After Strahan, we journeyed to the famous Cradle Mountain area, one because we had never seen Cradle Mountain, secondly we still needed those Tasmanian endemic Scrubtits. We had been told that the camping area was the place to look. Near the camping area, this endemic Black Currawong gave us great views.
Fantastic! The camping area paid off, we now had Scrubtit on our bird list! Now we could enjoy some of the area's walking trails, such as the waterfall trail.
The great walkway to Dove Lake.
The morning had been cold and wet, but by lunch the clouds were clearing.
Some wonderful buttongrass areas and maybe Ground Parrots?
Time ran out and we had to head to our stop for the next two nights, Mountain Valley, a private nature reserve at Loongana. A shy Rufous-bellied Pademelon greets us at the gate.
Mountain Valley is a great place for Tasmanian wildlife. The endemic Tasmanian Native Hens were common on the property.
At night Tasmanian Devils come out to fight and feed on meaty titbits. We saw and heard a number of devils, but missed out on the Spot-tailed Quolls that I wanted to see. Oh well, maybe next time.
These guys are in big trouble in Tasmania, due to a facial cancer that is spread through contact, especially by bodily fluids such as saliva. For more information about this strange cancer see Devil facial tumour disease and Save the Tasmanian Devil.
A warm sunny morning greeted us for our walk towards Black Bluff.
The birding was quite good on the walk up, with our once elusive Scrubtits now appearing on a regular basis, often within a couple metres of us. Such is birding!
We ran out of time to reach the top of Black Bluff, but the views and birding had been wonderful.
Tired, we returned back down to the river near Mountain Valley.
It had been a long hot steep walk up and down, now time for some cold beers.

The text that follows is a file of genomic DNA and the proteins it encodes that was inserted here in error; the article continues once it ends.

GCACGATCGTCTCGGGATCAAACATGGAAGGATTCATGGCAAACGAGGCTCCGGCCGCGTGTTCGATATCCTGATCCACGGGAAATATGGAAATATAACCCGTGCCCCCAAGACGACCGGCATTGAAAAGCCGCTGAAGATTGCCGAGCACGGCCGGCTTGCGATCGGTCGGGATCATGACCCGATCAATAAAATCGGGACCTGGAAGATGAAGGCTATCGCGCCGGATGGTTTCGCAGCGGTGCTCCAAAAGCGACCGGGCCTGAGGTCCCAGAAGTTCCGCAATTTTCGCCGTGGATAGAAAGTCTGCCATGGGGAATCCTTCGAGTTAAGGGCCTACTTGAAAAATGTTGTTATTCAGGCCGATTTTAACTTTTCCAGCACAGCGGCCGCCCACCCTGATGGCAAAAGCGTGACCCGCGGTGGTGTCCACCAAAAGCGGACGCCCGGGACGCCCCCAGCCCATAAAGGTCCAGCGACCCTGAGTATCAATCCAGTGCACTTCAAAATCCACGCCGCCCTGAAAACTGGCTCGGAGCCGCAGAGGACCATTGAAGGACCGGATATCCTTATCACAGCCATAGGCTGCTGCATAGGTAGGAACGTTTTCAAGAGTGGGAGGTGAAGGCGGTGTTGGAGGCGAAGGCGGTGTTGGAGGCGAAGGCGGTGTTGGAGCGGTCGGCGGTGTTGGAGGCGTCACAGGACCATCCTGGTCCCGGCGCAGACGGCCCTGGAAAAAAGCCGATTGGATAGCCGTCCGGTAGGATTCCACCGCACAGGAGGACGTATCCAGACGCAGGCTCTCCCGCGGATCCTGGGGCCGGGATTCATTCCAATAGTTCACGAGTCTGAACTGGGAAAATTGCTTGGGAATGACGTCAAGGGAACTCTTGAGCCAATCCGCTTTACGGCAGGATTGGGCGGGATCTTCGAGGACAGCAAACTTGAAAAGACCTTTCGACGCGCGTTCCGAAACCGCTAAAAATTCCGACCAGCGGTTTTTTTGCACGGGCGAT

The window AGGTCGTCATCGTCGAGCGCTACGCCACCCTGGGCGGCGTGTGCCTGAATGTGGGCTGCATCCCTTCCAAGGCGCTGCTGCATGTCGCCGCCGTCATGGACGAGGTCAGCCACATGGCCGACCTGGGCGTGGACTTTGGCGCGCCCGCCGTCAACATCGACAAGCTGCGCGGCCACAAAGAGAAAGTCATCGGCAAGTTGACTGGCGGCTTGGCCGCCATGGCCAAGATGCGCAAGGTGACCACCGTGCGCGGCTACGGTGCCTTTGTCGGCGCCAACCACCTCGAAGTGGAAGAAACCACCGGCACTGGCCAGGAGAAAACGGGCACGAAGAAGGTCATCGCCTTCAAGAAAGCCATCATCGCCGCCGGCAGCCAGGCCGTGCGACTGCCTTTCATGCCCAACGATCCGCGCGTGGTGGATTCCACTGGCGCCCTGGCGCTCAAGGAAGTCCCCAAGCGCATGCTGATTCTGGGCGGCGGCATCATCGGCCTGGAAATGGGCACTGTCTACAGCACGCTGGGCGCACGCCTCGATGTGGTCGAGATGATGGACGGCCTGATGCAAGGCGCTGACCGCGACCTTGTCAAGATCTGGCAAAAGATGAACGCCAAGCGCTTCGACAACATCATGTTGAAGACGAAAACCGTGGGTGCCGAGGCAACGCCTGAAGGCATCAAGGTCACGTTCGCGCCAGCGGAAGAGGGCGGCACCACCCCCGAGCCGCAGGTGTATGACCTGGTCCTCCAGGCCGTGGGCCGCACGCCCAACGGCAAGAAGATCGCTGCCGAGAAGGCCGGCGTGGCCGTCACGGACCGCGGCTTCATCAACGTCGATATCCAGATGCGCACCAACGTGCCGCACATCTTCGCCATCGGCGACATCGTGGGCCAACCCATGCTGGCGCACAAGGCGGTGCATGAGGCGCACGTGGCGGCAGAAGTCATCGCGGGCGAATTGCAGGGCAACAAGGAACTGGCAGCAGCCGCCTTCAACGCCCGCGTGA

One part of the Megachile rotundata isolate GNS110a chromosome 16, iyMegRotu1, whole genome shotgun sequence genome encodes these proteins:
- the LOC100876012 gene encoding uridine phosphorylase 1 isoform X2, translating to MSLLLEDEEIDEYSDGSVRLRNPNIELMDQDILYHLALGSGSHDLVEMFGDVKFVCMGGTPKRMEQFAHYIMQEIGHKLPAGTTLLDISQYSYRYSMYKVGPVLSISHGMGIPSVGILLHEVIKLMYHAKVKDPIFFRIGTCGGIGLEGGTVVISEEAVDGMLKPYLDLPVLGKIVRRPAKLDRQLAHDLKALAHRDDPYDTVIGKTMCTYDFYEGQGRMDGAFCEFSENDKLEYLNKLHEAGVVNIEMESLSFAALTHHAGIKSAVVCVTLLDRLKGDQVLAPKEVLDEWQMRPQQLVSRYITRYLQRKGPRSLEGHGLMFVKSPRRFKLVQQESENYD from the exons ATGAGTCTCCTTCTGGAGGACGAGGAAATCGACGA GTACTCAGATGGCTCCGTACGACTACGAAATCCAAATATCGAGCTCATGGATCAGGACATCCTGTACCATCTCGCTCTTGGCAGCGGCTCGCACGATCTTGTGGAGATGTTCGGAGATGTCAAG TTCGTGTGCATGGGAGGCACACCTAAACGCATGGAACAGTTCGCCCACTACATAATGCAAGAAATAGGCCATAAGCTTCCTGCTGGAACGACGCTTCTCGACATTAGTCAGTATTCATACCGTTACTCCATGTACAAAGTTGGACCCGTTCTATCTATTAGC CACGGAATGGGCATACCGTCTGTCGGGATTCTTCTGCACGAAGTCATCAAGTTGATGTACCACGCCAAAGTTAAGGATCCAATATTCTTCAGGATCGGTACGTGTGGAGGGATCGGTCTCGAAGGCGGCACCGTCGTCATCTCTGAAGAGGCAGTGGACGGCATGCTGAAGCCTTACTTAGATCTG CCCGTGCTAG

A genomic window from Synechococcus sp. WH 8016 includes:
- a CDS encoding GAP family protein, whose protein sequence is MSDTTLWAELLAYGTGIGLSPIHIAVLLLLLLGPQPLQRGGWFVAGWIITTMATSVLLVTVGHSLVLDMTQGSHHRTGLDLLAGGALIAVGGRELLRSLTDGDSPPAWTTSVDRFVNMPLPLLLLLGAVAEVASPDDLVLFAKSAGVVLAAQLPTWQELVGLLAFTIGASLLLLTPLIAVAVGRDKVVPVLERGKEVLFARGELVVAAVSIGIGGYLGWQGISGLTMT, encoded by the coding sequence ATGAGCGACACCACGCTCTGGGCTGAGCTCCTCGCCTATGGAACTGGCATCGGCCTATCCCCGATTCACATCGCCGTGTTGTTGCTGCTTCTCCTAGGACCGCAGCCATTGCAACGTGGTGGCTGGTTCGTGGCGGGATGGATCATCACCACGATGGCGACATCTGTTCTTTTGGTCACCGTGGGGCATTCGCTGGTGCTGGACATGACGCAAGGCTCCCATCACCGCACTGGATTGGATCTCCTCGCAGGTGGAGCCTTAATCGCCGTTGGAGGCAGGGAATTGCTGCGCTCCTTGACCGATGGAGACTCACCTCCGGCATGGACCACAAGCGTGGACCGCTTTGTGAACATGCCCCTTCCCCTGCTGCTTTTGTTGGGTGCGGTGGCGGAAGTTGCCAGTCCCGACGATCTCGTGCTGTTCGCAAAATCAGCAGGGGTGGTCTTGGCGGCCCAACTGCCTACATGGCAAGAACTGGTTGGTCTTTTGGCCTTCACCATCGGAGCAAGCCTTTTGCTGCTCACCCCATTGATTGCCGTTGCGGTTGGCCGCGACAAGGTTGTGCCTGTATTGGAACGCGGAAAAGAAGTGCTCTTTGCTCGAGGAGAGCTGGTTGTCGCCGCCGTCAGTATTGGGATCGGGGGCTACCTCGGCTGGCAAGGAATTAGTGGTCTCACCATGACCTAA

Next day, it was time to head towards Sorrell, via the lovely little town of Wilmot with the original home and store of G. J. Coles, the founder of the mega big Coles supermarket chain.
A visit to an unexpected good birding area at the strangely named town of Oatlands, provided us with extra birds for our holiday birdlist. The wetlands provided 3 species of cormorants, Great, Little Pied and Little Black.
A beautiful morning at the historic town of Richmond with the oldest bridge still in use in Australia.
The beautiful little church at Richmond.
And it's colourful graveyard.
A postcard shot of Richmond.
A beautiful English-looking town.
Ok, how old are we?
The lookout at Wineglass Bay in the Freycinet National Park.
Besides the fantastic scenery, our mission was to try and see Spotted Quail-Thrush.
The scenery was great, but we dipped on the Quail-Thrush.
The steep walk down to Wineglass Bay beach and back was good exercise!
Our last little fauna surprise for the holiday, was this friendly White's Skink (Liopholis whitii) on the walk up from Wineglass Bay. A new reptile species for us.
So ended a wonderful birding holiday in Tasmania, which got us all 12 Tasmanian endemics and a total birdlist of 96 species.